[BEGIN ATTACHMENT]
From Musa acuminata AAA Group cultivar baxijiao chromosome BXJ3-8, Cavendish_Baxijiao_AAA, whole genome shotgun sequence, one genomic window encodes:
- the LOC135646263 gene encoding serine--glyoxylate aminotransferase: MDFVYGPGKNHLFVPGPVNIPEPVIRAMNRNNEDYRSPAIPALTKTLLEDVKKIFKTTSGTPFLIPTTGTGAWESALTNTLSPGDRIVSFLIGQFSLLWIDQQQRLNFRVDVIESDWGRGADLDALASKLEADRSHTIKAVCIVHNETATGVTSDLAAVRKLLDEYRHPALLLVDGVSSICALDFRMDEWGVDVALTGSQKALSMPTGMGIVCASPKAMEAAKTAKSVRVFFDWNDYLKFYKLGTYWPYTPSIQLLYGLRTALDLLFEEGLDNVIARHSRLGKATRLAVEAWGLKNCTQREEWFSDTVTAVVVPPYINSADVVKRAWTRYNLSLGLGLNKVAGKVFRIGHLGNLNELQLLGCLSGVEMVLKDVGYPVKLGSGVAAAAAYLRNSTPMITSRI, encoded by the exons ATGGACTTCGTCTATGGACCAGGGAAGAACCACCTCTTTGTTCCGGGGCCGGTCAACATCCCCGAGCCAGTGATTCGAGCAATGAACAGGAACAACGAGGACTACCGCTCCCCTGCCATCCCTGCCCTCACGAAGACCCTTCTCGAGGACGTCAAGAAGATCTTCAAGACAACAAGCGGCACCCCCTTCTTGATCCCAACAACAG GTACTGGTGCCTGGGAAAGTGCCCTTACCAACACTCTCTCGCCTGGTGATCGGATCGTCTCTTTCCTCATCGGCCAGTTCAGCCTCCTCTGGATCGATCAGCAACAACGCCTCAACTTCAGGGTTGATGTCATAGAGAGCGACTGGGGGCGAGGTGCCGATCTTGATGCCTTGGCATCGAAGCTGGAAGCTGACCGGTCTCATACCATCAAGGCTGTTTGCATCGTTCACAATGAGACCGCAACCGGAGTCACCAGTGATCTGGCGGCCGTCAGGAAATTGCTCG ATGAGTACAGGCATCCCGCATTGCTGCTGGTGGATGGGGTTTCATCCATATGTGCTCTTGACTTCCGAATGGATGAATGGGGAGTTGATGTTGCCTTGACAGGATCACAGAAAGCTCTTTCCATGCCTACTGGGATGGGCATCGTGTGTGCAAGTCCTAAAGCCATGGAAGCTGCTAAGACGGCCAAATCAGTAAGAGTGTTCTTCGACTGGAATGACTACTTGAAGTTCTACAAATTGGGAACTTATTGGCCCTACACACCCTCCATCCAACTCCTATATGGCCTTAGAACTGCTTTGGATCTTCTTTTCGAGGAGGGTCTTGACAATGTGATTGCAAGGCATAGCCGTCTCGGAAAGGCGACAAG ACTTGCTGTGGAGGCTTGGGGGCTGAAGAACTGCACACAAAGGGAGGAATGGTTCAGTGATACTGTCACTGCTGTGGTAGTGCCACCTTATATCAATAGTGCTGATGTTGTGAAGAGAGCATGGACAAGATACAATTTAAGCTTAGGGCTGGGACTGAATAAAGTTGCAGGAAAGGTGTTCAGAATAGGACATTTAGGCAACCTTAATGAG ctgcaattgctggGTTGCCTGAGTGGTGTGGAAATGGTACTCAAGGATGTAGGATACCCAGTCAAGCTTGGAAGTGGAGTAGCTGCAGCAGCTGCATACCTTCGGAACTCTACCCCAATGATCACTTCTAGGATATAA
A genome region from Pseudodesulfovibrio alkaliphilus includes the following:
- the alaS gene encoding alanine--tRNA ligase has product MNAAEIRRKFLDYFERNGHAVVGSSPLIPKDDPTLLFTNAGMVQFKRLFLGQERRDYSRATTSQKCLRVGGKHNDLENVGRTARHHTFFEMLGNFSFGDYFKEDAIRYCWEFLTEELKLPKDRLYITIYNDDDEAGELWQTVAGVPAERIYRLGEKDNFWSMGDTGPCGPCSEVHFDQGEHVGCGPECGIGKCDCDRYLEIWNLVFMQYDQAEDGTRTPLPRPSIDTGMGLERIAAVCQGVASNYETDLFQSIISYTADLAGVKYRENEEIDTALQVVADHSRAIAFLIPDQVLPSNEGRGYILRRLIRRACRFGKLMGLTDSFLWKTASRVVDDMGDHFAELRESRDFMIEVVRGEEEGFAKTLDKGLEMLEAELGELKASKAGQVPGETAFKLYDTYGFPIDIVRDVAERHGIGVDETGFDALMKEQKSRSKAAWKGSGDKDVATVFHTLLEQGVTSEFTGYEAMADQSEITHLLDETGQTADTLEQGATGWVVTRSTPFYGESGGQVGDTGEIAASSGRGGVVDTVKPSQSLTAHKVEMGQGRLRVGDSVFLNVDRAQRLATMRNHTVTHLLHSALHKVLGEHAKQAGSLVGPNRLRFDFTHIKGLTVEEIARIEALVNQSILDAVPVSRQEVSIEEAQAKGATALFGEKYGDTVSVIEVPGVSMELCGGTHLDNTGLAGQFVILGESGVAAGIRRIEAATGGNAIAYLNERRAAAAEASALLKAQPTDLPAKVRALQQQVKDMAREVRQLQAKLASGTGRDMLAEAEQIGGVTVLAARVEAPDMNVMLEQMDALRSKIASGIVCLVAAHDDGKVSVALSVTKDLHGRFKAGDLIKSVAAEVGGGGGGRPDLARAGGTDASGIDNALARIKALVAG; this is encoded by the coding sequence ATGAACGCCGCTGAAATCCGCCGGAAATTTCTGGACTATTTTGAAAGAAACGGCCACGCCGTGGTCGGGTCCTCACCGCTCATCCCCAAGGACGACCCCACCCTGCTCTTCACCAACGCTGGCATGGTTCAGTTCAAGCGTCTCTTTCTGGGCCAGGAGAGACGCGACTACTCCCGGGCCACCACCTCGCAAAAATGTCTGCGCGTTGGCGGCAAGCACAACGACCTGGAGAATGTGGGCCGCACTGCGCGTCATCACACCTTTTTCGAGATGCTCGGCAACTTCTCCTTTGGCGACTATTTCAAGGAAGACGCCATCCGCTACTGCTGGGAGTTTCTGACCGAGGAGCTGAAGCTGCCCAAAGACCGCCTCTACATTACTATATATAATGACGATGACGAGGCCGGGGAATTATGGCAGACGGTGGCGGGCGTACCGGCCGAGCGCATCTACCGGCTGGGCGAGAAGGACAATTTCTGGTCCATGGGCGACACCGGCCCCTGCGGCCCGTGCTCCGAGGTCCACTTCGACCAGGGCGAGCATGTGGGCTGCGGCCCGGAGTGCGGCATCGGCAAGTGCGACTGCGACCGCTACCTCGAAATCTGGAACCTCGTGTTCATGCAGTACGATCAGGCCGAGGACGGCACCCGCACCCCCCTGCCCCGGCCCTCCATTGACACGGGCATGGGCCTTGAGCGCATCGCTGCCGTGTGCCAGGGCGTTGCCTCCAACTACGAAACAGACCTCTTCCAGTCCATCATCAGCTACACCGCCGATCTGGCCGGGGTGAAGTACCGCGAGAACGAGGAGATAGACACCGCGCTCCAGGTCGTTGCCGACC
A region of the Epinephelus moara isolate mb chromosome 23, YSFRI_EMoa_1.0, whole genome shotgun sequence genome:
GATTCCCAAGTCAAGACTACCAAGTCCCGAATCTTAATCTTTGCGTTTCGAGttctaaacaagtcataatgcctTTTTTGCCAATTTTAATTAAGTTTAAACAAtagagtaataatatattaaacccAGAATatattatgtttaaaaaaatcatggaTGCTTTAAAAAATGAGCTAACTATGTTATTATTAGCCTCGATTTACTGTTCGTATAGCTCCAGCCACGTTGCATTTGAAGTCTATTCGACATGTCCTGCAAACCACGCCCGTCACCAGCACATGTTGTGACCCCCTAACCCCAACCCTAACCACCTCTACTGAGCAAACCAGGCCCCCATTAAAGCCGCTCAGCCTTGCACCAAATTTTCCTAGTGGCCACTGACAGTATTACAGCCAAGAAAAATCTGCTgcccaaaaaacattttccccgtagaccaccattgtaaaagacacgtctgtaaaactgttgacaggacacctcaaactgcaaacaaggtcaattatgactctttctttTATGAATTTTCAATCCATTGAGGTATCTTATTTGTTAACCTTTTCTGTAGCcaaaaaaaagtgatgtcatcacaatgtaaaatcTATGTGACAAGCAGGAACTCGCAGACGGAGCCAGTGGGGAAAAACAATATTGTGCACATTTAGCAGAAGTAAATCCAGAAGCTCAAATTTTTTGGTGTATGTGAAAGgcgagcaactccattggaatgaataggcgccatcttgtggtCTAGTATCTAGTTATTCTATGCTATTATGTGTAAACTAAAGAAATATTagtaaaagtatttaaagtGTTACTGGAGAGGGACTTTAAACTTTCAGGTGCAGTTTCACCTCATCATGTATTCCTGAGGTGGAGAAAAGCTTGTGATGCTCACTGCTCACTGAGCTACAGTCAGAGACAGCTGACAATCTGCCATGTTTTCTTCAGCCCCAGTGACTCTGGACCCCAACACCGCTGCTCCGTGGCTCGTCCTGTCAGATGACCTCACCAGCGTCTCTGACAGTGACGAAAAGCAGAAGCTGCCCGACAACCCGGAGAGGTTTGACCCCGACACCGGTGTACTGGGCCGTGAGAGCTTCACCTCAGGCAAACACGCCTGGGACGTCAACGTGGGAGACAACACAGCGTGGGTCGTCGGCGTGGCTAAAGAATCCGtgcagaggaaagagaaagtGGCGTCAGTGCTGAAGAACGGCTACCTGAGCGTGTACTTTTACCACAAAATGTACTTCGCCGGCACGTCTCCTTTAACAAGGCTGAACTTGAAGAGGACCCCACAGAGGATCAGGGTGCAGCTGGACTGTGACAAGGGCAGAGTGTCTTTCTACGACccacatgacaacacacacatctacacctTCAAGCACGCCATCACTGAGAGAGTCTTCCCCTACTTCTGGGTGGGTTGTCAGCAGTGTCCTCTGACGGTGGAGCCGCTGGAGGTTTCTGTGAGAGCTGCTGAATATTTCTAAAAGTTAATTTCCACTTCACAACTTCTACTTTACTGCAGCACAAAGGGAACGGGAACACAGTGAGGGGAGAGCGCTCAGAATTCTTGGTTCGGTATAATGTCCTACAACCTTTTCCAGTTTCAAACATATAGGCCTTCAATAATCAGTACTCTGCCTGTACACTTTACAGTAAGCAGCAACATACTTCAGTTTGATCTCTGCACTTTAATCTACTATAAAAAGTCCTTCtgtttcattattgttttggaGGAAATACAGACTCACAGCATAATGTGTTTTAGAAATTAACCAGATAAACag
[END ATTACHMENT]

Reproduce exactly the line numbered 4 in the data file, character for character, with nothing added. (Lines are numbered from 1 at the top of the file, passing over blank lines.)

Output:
- the alaS gene encoding alanine--tRNA ligase has product MNAAEIRRKFLDYFERNGHAVVGSSPLIPKDDPTLLFTNAGMVQFKRLFLGQERRDYSRATTSQKCLRVGGKHNDLENVGRTARHHTFFEMLGNFSFGDYFKEDAIRYCWEFLTEELKLPKDRLYITIYNDDDEAGELWQTVAGVPAERIYRLGEKDNFWSMGDTGPCGPCSEVHFDQGEHVGCGPECGIGKCDCDRYLEIWNLVFMQYDQAEDGTRTPLPRPSIDTGMGLERIAAVCQGVASNYETDLFQSIISYTADLAGVKYRENEEIDTALQVVADHSRAIAFLIPDQVLPSNEGRGYILRRLIRRACRFGKLMGLTDSFLWKTASRVVDDMGDHFAELRESRDFMIEVVRGEEEGFAKTLDKGLEMLEAELGELKASKAGQVPGETAFKLYDTYGFPIDIVRDVAERHGIGVDETGFDALMKEQKSRSKAAWKGSGDKDVATVFHTLLEQGVTSEFTGYEAMADQSEITHLLDETGQTADTLEQGATGWVVTRSTPFYGESGGQVGDTGEIAASSGRGGVVDTVKPSQSLTAHKVEMGQGRLRVGDSVFLNVDRAQRLATMRNHTVTHLLHSALHKVLGEHAKQAGSLVGPNRLRFDFTHIKGLTVEEIARIEALVNQSILDAVPVSRQEVSIEEAQAKGATALFGEKYGDTVSVIEVPGVSMELCGGTHLDNTGLAGQFVILGESGVAAGIRRIEAATGGNAIAYLNERRAAAAEASALLKAQPTDLPAKVRALQQQVKDMAREVRQLQAKLASGTGRDMLAEAEQIGGVTVLAARVEAPDMNVMLEQMDALRSKIASGIVCLVAAHDDGKVSVALSVTKDLHGRFKAGDLIKSVAAEVGGGGGGRPDLARAGGTDASGIDNALARIKALVAG; this is encoded by the coding sequence ATGAACGCCGCTGAAATCCGCCGGAAATTTCTGGACTATTTTGAAAGAAACGGCCACGCCGTGGTCGGGTCCTCACCGCTCATCCCCAAGGACGACCCCACCCTGCTCTTCACCAACGCTGGCATGGTTCAGTTCAAGCGTCTCTTTCTGGGCCAGGAGAGACGCGACTACTCCCGGGCCACCACCTCGCAAAAATGTCTGCGCGTTGGCGGCAAGCACAACGACCTGGAGAATGTGGGCCGCACTGCGCGTCATCACACCTTTTTCGAGATGCTCGGCAACTTCTCCTTTGGCGACTATTTCAAGGAAGACGCCATCCGCTACTGCTGGGAGTTTCTGACCGAGGAGCTGAAGCTGCCCAAAGACCGCCTCTACATTACTATATATAATGACGATGACGAGGCCGGGGAATTATGGCAGACGGTGGCGGGCGTACCGGCCGAGCGCATCTACCGGCTGGGCGAGAAGGACAATTTCTGGTCCATGGGCGACACCGGCCCCTGCGGCCCGTGCTCCGAGGTCCACTTCGACCAGGGCGAGCATGTGGGCTGCGGCCCGGAGTGCGGCATCGGCAAGTGCGACTGCGACCGCTACCTCGAAATCTGGAACCTCGTGTTCATGCAGTACGATCAGGCCGAGGACGGCACCCGCACCCCCCTGCCCCGGCCCTCCATTGACACGGGCATGGGCCTTGAGCGCATCGCTGCCGTGTGCCAGGGCGTTGCCTCCAACTACGAAACAGACCTCTTCCAGTCCATCATCAGCTACACCGCCGATCTGGCCGGGGTGAAGTACCGCGAGAACGAGGAGATAGACACCGCGCTCCAGGTCGTTGCCGACC